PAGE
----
Mercedes Gets Approval For Traffic Jam Pilot, Where Is Tesla?


Mercedez-Benz has announced approval of their “Drive Pilot” system, in Germany. Tesla, on the other hand, doesn't do this because of their focus on the far-off goal of a "full" self-driving product. What does a traffic jam pilot really mean, and what could Tesla be doing if they weren't putting so much focus on the still far-off FSD?

I consider this my my new Forbes site article Mercedes Gets Approval For Traffic Jam Pilot, Where Is Tesla?


If my vacuum cleaner can find its dock, back in and start charging itself, surely a much smarter car can do the same. But it would require a new standard for power connectors, and manufacturers are still fighting over what kind of manual connector everyone will use. It’s more a business ROI and political problem than a technical one, I guess.

I suspect that the best answer for automatic plug in is an additional socket, probably under the car, only for automatic plugging, and the other plugs for manual plug-in can remain on the side.

If the plug is on the side, then the car probably can't do all the work though there are some tricks that might be possible there with the car possibly doing a sharp turn to plug in. Or the car could have a socket which pops in and out so it faces backward. In that case it could be spring loaded, so the car can release it to make it pop out, but a human is needed to push it back in -- it would drive from the charging station to the human with the port popped out a few inches, less than the mirrors are today.

Alternately to use today's layouts the cord has to be on a basic robot arm. The arm would need actuators to position the height, and another to thrust the plug in and out. That's the complexity I am trying to avoid.

If you are designing from scratch, it is better to put your complexity in the charging station than the car, because there are far more cars than stations. However, since the car is a robot that can accurately position itself and that's a given, you want to make use of that where you can.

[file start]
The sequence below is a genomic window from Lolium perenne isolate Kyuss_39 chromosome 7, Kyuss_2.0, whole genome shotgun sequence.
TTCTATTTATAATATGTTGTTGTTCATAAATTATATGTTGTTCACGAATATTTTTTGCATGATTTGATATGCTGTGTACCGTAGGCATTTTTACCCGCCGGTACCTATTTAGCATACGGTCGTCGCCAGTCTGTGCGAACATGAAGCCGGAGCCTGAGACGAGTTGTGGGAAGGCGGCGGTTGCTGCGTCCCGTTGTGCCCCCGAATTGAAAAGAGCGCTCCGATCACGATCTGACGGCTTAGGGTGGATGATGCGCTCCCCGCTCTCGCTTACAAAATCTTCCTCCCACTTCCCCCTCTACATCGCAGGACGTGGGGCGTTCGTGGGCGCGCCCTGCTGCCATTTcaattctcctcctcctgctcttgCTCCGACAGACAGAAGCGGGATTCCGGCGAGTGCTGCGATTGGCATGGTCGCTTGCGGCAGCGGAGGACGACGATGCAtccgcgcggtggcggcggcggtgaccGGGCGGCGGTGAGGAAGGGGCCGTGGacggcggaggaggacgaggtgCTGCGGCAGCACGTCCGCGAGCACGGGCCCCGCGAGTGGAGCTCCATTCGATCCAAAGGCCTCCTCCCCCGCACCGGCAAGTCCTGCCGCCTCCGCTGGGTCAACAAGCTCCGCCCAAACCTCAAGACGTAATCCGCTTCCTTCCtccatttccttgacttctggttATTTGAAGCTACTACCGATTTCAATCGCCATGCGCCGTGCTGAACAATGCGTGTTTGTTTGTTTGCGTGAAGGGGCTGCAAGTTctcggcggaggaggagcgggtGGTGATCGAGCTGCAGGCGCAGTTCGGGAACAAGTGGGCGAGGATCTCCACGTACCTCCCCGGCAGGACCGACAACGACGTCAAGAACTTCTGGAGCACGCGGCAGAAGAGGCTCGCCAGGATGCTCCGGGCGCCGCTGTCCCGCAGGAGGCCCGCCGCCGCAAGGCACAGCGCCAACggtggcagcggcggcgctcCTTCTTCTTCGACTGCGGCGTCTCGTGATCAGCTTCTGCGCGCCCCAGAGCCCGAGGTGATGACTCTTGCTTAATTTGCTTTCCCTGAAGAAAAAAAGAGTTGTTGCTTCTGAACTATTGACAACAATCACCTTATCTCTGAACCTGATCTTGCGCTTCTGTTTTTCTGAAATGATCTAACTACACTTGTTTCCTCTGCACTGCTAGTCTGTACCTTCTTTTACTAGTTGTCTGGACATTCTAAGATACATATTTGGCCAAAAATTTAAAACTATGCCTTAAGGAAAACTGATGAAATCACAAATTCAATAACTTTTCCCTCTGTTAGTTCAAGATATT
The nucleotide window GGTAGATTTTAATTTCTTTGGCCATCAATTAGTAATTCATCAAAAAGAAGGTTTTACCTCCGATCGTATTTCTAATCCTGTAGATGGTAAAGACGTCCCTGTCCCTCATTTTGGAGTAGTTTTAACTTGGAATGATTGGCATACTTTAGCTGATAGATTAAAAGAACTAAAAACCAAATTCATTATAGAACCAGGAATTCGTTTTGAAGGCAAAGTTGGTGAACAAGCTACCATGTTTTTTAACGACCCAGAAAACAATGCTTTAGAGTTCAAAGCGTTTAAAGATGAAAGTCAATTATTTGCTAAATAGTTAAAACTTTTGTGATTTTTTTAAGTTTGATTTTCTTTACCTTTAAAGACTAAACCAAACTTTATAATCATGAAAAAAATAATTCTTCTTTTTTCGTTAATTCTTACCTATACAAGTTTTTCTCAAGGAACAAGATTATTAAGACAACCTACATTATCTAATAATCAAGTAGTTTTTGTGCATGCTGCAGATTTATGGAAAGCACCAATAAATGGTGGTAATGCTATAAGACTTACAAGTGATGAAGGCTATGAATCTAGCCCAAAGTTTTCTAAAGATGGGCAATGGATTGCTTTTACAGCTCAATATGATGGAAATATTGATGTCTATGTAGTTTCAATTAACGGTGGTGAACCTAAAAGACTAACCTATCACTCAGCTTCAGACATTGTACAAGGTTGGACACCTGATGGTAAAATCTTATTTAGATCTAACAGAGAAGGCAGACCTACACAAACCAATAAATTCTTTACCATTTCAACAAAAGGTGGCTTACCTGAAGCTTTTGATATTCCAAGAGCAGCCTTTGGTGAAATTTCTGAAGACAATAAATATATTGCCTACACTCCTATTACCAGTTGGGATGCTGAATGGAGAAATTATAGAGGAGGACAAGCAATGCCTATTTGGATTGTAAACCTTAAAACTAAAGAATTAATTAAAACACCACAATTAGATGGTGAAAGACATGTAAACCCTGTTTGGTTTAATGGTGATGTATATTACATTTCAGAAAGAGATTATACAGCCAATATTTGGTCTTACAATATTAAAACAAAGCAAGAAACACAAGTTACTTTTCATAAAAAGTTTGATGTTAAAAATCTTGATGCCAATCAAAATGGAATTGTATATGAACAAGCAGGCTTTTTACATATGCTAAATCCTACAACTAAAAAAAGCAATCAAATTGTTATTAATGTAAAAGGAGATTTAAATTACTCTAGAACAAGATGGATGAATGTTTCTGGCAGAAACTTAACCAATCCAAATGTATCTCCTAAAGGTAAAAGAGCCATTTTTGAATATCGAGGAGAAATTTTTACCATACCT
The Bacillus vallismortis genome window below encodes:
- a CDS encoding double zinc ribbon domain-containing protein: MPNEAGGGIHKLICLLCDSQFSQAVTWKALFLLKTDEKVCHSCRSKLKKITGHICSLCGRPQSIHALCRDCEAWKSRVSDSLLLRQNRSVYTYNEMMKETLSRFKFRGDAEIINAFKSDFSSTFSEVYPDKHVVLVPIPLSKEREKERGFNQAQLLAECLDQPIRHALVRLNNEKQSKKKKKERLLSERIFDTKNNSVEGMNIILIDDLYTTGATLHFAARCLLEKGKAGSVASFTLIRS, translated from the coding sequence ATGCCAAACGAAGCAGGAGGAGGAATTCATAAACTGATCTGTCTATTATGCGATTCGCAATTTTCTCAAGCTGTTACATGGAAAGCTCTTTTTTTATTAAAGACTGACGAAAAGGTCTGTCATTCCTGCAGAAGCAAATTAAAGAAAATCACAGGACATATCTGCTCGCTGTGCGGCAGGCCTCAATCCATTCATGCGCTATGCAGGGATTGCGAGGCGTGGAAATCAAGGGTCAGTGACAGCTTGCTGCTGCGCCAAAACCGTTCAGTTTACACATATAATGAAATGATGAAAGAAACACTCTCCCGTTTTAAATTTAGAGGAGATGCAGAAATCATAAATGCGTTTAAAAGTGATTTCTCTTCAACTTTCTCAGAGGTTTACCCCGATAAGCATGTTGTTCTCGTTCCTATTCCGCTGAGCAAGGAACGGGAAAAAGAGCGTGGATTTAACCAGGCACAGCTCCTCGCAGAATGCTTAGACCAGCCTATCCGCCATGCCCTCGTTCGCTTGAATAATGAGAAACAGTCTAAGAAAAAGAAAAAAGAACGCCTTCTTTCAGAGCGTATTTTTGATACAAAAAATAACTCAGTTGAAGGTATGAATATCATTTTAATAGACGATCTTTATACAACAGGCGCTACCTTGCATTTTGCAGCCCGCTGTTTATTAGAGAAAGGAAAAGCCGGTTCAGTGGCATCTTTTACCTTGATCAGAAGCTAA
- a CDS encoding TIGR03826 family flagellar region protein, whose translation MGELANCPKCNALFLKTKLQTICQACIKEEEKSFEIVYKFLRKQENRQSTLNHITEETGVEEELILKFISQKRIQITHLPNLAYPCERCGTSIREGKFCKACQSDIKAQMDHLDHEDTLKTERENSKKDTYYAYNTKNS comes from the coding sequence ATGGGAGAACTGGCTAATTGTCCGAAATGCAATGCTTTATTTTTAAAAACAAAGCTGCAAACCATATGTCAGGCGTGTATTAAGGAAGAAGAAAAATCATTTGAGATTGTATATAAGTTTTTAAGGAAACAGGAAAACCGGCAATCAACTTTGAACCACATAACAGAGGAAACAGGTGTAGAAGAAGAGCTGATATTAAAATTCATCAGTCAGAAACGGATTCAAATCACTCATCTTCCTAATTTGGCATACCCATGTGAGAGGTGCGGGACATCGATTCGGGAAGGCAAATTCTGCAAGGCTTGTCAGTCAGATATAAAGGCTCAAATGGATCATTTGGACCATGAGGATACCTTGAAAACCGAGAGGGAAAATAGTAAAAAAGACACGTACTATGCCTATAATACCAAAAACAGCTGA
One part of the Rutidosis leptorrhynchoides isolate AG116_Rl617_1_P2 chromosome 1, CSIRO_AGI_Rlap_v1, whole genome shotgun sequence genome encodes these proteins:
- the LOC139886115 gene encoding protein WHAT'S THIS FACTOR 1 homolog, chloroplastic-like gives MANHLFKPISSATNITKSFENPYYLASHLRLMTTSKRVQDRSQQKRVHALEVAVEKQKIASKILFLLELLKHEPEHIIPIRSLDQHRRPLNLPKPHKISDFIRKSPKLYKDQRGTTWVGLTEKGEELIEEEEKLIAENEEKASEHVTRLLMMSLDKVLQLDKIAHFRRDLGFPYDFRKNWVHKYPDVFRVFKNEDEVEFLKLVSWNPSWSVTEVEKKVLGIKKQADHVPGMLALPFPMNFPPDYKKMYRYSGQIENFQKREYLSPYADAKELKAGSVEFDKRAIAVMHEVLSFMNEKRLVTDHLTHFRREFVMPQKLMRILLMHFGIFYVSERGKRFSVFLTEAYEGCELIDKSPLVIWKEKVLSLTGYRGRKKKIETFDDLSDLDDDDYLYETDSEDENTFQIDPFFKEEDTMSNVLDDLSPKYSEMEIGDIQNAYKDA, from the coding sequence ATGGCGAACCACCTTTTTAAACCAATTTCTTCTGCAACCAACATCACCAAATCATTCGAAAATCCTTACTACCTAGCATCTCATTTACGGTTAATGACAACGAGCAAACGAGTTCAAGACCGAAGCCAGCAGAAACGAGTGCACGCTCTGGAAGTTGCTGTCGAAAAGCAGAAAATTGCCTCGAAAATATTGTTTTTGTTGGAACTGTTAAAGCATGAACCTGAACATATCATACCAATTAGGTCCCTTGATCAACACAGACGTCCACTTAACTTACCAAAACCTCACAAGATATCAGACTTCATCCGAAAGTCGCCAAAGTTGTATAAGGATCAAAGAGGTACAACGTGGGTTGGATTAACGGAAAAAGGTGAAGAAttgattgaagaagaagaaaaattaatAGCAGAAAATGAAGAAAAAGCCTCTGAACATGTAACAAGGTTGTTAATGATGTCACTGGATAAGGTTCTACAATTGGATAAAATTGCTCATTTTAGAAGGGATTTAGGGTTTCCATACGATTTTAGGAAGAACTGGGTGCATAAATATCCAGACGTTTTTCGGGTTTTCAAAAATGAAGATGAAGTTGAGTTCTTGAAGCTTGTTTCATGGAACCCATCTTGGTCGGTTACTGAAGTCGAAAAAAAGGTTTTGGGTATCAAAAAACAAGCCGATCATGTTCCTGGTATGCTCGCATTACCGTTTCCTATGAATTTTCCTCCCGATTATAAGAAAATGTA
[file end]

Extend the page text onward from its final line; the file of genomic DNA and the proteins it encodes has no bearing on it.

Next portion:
My current thinking is a box on the ground the car drives over. Two large pins or a plug come out (it could be from the box, or could be from the car) and the car moves to put them in the socket(s). The car does need a cover plate it can retract over its end for weather protection. The box if outside needs one too.

There are other options to explore, including the car just pressing against plates (after all plate on overhead wire works for pantographs at high power.) That's one reason to look under the car as you can put exposed live wires down there where nobody (but animals perhaps) can touch them, along with modern GFCI safety.

But the key is to find the cheapest solution that exploits the car's inherent hardware as much as possible. During the transitional phase, cars must be able to plug into both old style manual and automatic. Perhaps on the future they can just do the automatic but that's sadly fairly far away as long as people want to do things like plug in to RV parks etc.

You really don’t like Tesla, huh?

But am critical when I think they make the wrong choices.

TÜV Rheinland and an interdisciplinary team of experts successfully supported the homologation of the world’s first Level 3 system (SAE Level 3) in accordance with UN-R157 requirements over a period of around two years, which received system approval from the German Federal Motor Transport Authority. The so-called DRIVE PILOT from Mercedes-Benz enables users to drive in a highly automated manner at speeds of up to 60 km/h, for example in heavy traffic or traffic jams on suitable sections of freeway in Germany. The system approval applies to the S-Class and EQS models. In the project, TÜV Rheinland engineers also provided continuous support for dynamic driving tests on Mercedes test tracks and on public roads, among other things.

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